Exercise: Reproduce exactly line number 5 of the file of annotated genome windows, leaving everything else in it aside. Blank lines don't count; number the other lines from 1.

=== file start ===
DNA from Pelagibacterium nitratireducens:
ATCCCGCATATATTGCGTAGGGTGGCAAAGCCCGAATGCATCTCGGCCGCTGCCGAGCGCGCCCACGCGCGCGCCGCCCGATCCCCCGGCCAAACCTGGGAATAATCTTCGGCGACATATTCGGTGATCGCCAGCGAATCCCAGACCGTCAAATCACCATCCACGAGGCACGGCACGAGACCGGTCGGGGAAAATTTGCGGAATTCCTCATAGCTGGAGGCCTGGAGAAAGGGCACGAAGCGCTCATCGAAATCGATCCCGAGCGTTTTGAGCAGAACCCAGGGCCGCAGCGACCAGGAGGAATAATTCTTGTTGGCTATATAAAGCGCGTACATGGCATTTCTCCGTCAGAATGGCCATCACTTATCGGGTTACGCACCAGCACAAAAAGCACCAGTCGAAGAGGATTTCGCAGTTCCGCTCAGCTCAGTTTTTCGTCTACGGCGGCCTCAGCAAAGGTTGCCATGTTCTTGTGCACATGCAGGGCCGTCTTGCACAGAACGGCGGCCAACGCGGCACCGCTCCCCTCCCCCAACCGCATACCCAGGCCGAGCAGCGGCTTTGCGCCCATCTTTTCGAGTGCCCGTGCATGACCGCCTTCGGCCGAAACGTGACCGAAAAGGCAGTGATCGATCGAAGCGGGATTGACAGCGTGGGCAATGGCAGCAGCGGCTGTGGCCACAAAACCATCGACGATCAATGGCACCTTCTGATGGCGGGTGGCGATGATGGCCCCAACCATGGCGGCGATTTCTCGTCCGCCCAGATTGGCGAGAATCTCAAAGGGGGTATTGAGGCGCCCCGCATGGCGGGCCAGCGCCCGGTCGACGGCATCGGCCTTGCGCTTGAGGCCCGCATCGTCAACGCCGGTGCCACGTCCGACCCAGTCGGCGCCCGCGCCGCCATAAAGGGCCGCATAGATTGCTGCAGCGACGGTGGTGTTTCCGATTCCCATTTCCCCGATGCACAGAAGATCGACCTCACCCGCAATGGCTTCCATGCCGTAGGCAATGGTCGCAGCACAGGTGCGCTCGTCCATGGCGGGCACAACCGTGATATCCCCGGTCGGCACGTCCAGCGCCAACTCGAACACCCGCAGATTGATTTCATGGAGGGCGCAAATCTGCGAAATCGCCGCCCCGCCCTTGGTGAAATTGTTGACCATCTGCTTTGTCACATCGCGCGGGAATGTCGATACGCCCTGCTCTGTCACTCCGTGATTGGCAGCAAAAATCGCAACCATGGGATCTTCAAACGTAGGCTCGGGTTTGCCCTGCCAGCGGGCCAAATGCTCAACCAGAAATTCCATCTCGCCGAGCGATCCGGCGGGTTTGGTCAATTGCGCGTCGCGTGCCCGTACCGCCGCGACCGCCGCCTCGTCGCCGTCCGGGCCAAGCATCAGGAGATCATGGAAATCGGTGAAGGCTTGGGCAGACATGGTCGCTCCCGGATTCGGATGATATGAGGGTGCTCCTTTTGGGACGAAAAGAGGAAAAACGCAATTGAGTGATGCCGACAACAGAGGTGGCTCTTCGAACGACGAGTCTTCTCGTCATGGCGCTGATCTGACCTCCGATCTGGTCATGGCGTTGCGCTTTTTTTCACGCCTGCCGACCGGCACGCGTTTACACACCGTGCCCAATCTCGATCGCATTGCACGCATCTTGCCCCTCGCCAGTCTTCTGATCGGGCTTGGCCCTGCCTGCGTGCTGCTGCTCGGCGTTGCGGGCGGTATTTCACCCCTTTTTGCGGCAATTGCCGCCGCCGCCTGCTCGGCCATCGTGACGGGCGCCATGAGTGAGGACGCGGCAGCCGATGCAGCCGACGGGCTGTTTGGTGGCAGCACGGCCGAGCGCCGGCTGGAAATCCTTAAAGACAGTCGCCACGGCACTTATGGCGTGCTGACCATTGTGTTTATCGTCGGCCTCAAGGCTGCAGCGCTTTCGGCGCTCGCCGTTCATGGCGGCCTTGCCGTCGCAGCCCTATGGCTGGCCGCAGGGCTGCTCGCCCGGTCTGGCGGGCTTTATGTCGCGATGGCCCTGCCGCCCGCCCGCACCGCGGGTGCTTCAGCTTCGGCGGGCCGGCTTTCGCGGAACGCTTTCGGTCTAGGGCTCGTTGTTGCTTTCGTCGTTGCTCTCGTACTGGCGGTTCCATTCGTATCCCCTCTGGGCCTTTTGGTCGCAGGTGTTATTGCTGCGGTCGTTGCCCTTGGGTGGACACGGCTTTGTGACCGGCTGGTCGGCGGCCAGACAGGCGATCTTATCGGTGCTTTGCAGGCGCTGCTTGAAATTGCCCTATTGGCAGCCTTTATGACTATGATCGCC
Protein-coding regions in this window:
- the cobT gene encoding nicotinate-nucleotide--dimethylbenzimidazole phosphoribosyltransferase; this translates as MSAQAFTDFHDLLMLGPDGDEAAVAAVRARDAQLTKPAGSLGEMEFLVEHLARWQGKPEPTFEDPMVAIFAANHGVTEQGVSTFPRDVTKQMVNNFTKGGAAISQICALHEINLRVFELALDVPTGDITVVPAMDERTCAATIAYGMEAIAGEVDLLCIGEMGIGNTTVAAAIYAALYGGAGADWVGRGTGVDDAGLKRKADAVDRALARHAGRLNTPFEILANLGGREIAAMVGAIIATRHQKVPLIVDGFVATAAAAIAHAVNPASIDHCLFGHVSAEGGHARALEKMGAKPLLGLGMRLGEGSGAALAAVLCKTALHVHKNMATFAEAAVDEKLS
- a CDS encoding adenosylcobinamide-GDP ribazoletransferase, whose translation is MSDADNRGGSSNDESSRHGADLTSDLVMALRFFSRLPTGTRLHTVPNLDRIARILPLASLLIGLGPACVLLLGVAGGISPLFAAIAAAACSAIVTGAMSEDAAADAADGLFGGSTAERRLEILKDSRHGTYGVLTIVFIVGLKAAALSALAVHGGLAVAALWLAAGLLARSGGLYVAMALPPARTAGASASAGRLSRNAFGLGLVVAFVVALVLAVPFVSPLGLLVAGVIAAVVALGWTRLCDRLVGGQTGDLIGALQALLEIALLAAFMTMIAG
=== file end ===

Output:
- a CDS encoding adenosylcobinamide-GDP ribazoletransferase, whose translation is MSDADNRGGSSNDESSRHGADLTSDLVMALRFFSRLPTGTRLHTVPNLDRIARILPLASLLIGLGPACVLLLGVAGGISPLFAAIAAAACSAIVTGAMSEDAAADAADGLFGGSTAERRLEILKDSRHGTYGVLTIVFIVGLKAAALSALAVHGGLAVAALWLAAGLLARSGGLYVAMALPPARTAGASASAGRLSRNAFGLGLVVAFVVALVLAVPFVSPLGLLVAGVIAAVVALGWTRLCDRLVGGQTGDLIGALQALLEIALLAAFMTMIAG